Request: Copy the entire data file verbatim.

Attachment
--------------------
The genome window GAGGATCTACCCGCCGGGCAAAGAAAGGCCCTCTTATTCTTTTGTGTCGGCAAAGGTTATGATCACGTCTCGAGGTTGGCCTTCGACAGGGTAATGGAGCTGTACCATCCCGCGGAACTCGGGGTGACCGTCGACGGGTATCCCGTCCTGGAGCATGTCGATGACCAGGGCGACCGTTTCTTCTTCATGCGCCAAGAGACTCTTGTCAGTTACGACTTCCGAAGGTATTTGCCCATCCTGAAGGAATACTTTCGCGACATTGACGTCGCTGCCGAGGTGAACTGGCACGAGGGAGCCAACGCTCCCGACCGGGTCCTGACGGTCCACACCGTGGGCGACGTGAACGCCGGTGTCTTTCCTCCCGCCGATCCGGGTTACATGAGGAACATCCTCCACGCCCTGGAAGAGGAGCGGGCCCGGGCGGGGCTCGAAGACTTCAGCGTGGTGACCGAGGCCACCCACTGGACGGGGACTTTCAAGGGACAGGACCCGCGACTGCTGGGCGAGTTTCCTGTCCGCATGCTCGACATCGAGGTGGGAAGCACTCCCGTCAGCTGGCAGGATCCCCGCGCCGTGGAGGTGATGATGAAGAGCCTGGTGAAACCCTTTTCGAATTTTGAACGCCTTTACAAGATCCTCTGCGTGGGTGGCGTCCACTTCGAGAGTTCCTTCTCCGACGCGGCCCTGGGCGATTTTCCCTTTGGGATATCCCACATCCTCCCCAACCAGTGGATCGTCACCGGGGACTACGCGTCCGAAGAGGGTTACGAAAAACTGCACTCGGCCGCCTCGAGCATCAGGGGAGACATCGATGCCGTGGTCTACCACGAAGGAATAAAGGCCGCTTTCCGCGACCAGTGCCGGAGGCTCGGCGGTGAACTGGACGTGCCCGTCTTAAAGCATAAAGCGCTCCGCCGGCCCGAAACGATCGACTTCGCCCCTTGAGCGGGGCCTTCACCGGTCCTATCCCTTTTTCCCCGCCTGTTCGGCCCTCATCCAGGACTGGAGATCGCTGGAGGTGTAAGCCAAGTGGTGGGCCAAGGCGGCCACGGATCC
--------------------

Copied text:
The genome window GAGGATCTACCCGCCGGGCAAAGAAAGGCCCTCTTATTCTTTTGTGTCGGCAAAGGTTATGATCACGTCTCGAGGTTGGCCTTCGACAGGGTAATGGAGCTGTACCATCCCGCGGAACTCGGGGTGACCGTCGACGGGTATCCCGTCCTGGAGCATGTCGATGACCAGGGCGACCGTTTCTTCTTCATGCGCCAAGAGACTCTTGTCAGTTACGACTTCCGAAGGTATTTGCCCATCCTGAAGGAATACTTTCGCGACATTGACGTCGCTGCCGAGGTGAACTGGCACGAGGGAGCCAACGCTCCCGACCGGGTCCTGACGGTCCACACCGTGGGCGACGTGAACGCCGGTGTCTTTCCTCCCGCCGATCCGGGTTACATGAGGAACATCCTCCACGCCCTGGAAGAGGAGCGGGCCCGGGCGGGGCTCGAAGACTTCAGCGTGGTGACCGAGGCCACCCACTGGACGGGGACTTTCAAGGGACAGGACCCGCGACTGCTGGGCGAGTTTCCTGTCCGCATGCTCGACATCGAGGTGGGAAGCACTCCCGTCAGCTGGCAGGATCCCCGCGCCGTGGAGGTGATGATGAAGAGCCTGGTGAAACCCTTTTCGAATTTTGAACGCCTTTACAAGATCCTCTGCGTGGGTGGCGTCCACTTCGAGAGTTCCTTCTCCGACGCGGCCCTGGGCGATTTTCCCTTTGGGATATCCCACATCCTCCCCAACCAGTGGATCGTCACCGGGGACTACGCGTCCGAAGAGGGTTACGAAAAACTGCACTCGGCCGCCTCGAGCATCAGGGGAGACATCGATGCCGTGGTCTACCACGAAGGAATAAAGGCCGCTTTCCGCGACCAGTGCCGGAGGCTCGGCGGTGAACTGGACGTGCCCGTCTTAAAGCATAAAGCGCTCCGCCGGCCCGAAACGATCGACTTCGCCCCTTGAGCGGGGCCTTCACCGGTCCTATCCCTTTTTCCCCGCCTGTTCGGCCCTCATCCAGGACTGGAGATCGCTGGAGGTGTAAGCCAAGTGGTGGGCCAAGGCGGCCACGGATCC